UBC Theses and Dissertations
In defense of territory : province-building under W.A.C. Bennett Tomblin, Stephen G.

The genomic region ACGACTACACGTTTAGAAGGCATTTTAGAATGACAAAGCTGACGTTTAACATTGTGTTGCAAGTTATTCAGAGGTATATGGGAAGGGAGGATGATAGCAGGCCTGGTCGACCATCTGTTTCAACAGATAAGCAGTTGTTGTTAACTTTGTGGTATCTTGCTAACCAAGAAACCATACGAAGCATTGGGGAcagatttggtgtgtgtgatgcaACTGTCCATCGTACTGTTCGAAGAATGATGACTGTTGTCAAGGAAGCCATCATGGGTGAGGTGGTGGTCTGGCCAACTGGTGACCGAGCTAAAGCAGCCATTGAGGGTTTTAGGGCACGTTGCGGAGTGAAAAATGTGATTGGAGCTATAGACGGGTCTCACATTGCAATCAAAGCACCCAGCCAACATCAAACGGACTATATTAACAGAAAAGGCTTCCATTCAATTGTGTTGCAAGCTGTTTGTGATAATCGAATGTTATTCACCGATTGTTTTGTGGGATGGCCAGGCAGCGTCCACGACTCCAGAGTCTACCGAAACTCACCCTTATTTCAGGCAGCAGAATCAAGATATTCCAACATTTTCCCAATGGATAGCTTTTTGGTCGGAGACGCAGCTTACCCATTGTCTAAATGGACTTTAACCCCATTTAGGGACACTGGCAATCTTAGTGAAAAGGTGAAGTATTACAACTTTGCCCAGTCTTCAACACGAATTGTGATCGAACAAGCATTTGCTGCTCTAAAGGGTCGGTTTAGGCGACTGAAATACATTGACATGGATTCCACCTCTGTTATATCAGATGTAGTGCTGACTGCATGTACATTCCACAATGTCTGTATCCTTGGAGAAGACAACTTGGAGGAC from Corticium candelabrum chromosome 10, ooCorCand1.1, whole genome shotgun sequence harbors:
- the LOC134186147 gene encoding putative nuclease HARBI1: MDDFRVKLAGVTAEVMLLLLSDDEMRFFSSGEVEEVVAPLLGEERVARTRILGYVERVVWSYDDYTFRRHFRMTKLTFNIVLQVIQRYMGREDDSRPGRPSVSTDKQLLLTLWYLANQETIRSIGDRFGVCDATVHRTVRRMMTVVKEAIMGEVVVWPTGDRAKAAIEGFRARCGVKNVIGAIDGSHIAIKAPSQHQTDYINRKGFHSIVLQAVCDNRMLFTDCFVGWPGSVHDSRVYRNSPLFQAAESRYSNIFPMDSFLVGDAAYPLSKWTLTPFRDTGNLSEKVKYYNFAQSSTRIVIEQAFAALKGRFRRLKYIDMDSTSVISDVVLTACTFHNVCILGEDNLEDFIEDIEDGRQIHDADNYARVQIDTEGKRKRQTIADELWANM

The thesis is primarily an attempt to provide a better understanding on how territorial conflicts influenced infrastructural development in British Columbia between the years 1952 and 1972. Primary emphasis is placed upon exploring the territorial component of province-building in British Columbia. The major theme which emerges is that the spatial pattern of economic development witnessed in the province during these years was not merely the product of societal pressure, but instead, reflected the dreams, and ambitions of the W.A.C. Bennett government. Bennett's efforts to build a better integrated provincial society played a major role in strengthening the provincial government's control over the provincial territory. Six case studies on infrastructural development are investigated: railway transportation, oil and gas development, hydro development, ferry transportation, port development, and highway transportation. The thesis analyzes infrastructural development because it is assumed that the state-centred paradigm is much more useful for explaining provincial expansionism within this policy context. The thesis has four sections. The first section provides a review of province-building, and assesses how territorial conflicts influence state infrastructure development. The second section includes a review of the political setting. The third section presents the case studies. The final section provides a summary of the findings and concludes that the Bennett government's desire to exploit infrastructure for the purpose of building a more integrated and united territory had a major impact upon the spatial pattern of economic development in British Columbia.